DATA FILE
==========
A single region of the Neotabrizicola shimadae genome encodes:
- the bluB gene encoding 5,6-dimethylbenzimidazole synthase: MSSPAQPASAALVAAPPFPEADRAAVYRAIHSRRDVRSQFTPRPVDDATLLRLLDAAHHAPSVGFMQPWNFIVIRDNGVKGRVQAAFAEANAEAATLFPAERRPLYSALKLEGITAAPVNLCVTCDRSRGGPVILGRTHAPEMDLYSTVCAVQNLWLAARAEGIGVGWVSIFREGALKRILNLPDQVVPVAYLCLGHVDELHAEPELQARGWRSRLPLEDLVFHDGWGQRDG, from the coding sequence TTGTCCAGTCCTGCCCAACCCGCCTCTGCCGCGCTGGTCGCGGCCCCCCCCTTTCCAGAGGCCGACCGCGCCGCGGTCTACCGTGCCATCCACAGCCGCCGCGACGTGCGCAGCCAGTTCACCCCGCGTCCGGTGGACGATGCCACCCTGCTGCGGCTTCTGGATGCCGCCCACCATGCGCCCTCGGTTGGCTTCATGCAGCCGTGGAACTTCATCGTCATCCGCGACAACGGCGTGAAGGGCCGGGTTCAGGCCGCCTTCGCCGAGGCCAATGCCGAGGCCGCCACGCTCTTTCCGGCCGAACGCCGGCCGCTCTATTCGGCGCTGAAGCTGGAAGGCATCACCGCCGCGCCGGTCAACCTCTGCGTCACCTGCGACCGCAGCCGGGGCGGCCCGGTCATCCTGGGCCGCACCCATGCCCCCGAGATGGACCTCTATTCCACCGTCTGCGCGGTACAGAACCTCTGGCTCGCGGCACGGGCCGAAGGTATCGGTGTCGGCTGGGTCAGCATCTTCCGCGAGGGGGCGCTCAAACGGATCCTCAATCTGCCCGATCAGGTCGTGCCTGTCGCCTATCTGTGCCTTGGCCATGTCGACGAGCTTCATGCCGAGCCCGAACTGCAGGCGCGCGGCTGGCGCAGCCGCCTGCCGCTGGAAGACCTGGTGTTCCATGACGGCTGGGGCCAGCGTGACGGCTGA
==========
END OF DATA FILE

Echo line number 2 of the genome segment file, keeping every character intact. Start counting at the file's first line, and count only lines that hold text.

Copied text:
- the bluB gene encoding 5,6-dimethylbenzimidazole synthase: MSSPAQPASAALVAAPPFPEADRAAVYRAIHSRRDVRSQFTPRPVDDATLLRLLDAAHHAPSVGFMQPWNFIVIRDNGVKGRVQAAFAEANAEAATLFPAERRPLYSALKLEGITAAPVNLCVTCDRSRGGPVILGRTHAPEMDLYSTVCAVQNLWLAARAEGIGVGWVSIFREGALKRILNLPDQVVPVAYLCLGHVDELHAEPELQARGWRSRLPLEDLVFHDGWGQRDG, from the coding sequence TTGTCCAGTCCTGCCCAACCCGCCTCTGCCGCGCTGGTCGCGGCCCCCCCCTTTCCAGAGGCCGACCGCGCCGCGGTCTACCGTGCCATCCACAGCCGCCGCGACGTGCGCAGCCAGTTCACCCCGCGTCCGGTGGACGATGCCACCCTGCTGCGGCTTCTGGATGCCGCCCACCATGCGCCCTCGGTTGGCTTCATGCAGCCGTGGAACTTCATCGTCATCCGCGACAACGGCGTGAAGGGCCGGGTTCAGGCCGCCTTCGCCGAGGCCAATGCCGAGGCCGCCACGCTCTTTCCGGCCGAACGCCGGCCGCTCTATTCGGCGCTGAAGCTGGAAGGCATCACCGCCGCGCCGGTCAACCTCTGCGTCACCTGCGACCGCAGCCGGGGCGGCCCGGTCATCCTGGGCCGCACCCATGCCCCCGAGATGGACCTCTATTCCACCGTCTGCGCGGTACAGAACCTCTGGCTCGCGGCACGGGCCGAAGGTATCGGTGTCGGCTGGGTCAGCATCTTCCGCGAGGGGGCGCTCAAACGGATCCTCAATCTGCCCGATCAGGTCGTGCCTGTCGCCTATCTGTGCCTTGGCCATGTCGACGAGCTTCATGCCGAGCCCGAACTGCAGGCGCGCGGCTGGCGCAGCCGCCTGCCGCTGGAAGACCTGGTGTTCCATGACGGCTGGGGCCAGCGTGACGGCTGA